Spider-Man: Into the Spider-Verse

Spider-Man: Into the Spider-Verse 2018

Directed by Bob Persichetti, Peter Ramsey and Rodney Rothman.

I’m usually a little suspicious of films with multiple directors that aren’t siblings. Though it can be argued the Spierig brothers and the Wachowski’s have made some suspect pictures – think Winchester (2018) or Jupiter Ascending (2015) – usually multiple directors in something other than anthology films speak of behind the scenes production issues and on set problems.

On the other hand, there’s a movie like Spider-Man: Into the Spider-Verse.

I finally got round to it yesterday, at the end of its run in Hobart, and I’m so glad I saw it initially on a big screen. This movie is very special at a number of levels, not least of which is its massive vision, courtesy of producers, Phil Lord and Chris Miller.

The script by Phil Lord and Rodney Rothman is excellent, making sense of what could’ve been very messy in lesser hands. But the big thumbs up from me goes to production designer Justin Thompson, who gave this ambitious project its amazing look. At times it’s like being in an animated comic book and it took me a few minutes to get used to it. Also, this is very action-heavy but most scenes have a central point to frame around, making it easy to follow.

The animation is top class with multiple Spider-people and villains innovatively appearing in appropriate styles, and the level of detail here wasn’t lost on me. This mostly echoes the work of Steve Ditko and Stan Lee, and it is a fabulous homage to them both.

Narratively, the set-up was excellent. Miles Morales is a teenager struggling to fit in to his new school, maintain a good relationship with his loving parents but still hang out with his shady Uncle Aaron. Once he gets bitten by the radioactive spider, the action goes into overdrive and it’s a pure delight.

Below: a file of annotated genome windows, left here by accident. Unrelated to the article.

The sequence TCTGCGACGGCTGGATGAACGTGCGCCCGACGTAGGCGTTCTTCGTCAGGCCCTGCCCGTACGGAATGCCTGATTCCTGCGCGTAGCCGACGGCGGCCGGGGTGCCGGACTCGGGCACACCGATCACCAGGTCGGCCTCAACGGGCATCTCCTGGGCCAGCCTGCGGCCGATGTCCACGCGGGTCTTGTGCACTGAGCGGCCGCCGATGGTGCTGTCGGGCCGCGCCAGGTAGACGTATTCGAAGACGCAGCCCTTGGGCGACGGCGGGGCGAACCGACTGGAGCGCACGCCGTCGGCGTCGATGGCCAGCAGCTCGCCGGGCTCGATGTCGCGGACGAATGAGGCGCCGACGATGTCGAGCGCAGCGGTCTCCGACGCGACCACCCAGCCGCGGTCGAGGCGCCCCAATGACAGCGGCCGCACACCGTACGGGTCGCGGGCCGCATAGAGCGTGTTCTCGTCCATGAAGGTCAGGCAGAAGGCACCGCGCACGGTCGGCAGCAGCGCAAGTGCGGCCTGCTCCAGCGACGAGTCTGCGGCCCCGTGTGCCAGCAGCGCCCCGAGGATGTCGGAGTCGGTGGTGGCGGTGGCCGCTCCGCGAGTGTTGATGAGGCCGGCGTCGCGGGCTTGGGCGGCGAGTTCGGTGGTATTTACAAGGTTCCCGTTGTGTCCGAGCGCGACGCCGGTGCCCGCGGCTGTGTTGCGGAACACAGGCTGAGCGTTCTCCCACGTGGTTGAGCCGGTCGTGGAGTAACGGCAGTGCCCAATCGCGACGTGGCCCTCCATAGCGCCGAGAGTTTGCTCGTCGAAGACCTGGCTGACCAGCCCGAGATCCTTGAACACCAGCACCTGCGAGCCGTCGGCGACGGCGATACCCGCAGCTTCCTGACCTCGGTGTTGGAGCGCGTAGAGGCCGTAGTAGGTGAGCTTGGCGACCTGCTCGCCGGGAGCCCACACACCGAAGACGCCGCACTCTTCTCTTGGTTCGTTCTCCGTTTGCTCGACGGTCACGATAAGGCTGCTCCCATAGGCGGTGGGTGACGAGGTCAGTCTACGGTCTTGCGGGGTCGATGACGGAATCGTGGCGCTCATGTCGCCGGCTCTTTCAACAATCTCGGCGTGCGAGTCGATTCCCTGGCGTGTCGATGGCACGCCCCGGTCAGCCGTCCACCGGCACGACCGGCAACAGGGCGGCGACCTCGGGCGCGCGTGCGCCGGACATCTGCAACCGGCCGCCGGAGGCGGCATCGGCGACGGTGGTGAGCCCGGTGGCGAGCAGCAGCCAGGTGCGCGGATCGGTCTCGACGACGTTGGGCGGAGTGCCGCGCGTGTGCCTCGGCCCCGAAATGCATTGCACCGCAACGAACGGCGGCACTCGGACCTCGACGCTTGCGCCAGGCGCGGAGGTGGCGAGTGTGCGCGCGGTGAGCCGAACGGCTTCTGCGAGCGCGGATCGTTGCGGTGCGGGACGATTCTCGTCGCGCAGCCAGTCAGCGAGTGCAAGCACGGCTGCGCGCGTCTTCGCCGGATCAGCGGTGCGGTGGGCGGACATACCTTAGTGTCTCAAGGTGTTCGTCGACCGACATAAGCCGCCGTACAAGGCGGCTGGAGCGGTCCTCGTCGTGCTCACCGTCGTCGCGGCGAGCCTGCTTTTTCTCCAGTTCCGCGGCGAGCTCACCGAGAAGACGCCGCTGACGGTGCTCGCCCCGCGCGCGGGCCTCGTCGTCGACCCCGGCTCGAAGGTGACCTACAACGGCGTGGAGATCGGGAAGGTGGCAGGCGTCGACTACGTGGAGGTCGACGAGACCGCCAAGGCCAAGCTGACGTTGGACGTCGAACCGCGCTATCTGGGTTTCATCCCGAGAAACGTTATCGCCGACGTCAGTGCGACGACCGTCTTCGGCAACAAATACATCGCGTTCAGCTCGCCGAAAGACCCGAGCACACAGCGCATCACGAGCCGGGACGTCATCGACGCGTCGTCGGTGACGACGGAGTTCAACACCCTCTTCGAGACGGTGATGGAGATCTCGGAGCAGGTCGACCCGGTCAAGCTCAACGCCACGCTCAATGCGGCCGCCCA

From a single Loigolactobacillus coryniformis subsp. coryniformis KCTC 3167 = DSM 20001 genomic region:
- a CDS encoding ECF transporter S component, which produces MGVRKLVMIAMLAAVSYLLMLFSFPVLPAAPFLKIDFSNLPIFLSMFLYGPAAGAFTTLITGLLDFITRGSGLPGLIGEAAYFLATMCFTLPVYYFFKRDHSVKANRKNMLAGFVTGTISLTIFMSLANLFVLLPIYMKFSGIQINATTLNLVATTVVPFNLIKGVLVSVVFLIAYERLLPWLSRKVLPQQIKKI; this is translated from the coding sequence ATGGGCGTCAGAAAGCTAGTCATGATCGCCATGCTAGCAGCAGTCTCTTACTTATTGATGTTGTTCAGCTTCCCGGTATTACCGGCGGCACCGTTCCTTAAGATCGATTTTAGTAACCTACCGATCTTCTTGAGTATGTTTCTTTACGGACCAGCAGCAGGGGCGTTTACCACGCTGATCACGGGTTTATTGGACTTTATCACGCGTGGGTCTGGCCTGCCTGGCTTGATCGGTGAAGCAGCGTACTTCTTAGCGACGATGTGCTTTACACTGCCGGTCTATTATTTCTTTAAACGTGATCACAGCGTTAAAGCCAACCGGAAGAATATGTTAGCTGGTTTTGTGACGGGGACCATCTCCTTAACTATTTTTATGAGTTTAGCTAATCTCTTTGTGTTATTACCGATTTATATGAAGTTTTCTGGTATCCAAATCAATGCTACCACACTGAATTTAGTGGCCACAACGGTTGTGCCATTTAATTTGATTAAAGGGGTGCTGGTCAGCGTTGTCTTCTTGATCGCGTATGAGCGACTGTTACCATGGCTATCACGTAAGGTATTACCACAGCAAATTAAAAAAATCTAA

As a PG rated film in Australia, this is suitable fare for family viewing and I was impressed at how many kids were at the session. Essentially, the story is about belonging, family, friendship and expectations – mostly those we impose on ourselves – and it hit all the right beats with me. It also has to be noted there are moments that are genuinely laugh-out-loud funny. The voice cast are uniformly outstanding and the soundtrack is excellent. Do wait for the post-credit scene – it’s worth it!

All in all, it’s a movie that’s about superheroes of all ages, ethnicities, genders and even species. While there’s plenty for adults, it’s perfectly suitable for younger viewers and it’s a total joy to watch.

Destined to become a classic for its technical innovations and feel-good story.

Avengers: Infinity War (No Spoilers!) + Update

Update: In the last 24 hours quite a few people have asked me if I wrote this spoiler-free review because of Disney/Marvel’s Thanos Demands Your Silence campaign. I would like to be very clear that my allegiance is NOT to any corporate behemoth, but to the many fans and friends who want to see this for themselves and make up their own minds. I plan to revisit the film at some point (before Avengers 4 comes out) and discuss it in full – spoilers and all 🙂

I hope you enjoy the movie as much as I did ❤

Avengers: Infinity War (2018) Directed by Anthony & Joe Russo.

Today I went to the opening screening at (oddly) my local art house cinema, The State in Hobart. I say oddly, because this isn’t high art, it couldn’t be considered quirky and it certainly isn’t an independent production.

This is the 19th movie in the MCU – a decade of blockbuster comic book cinema, which has changed how we think of big, loud action films and helped bring strong threads of fantasy and science fiction narrative into mainstream movie-making.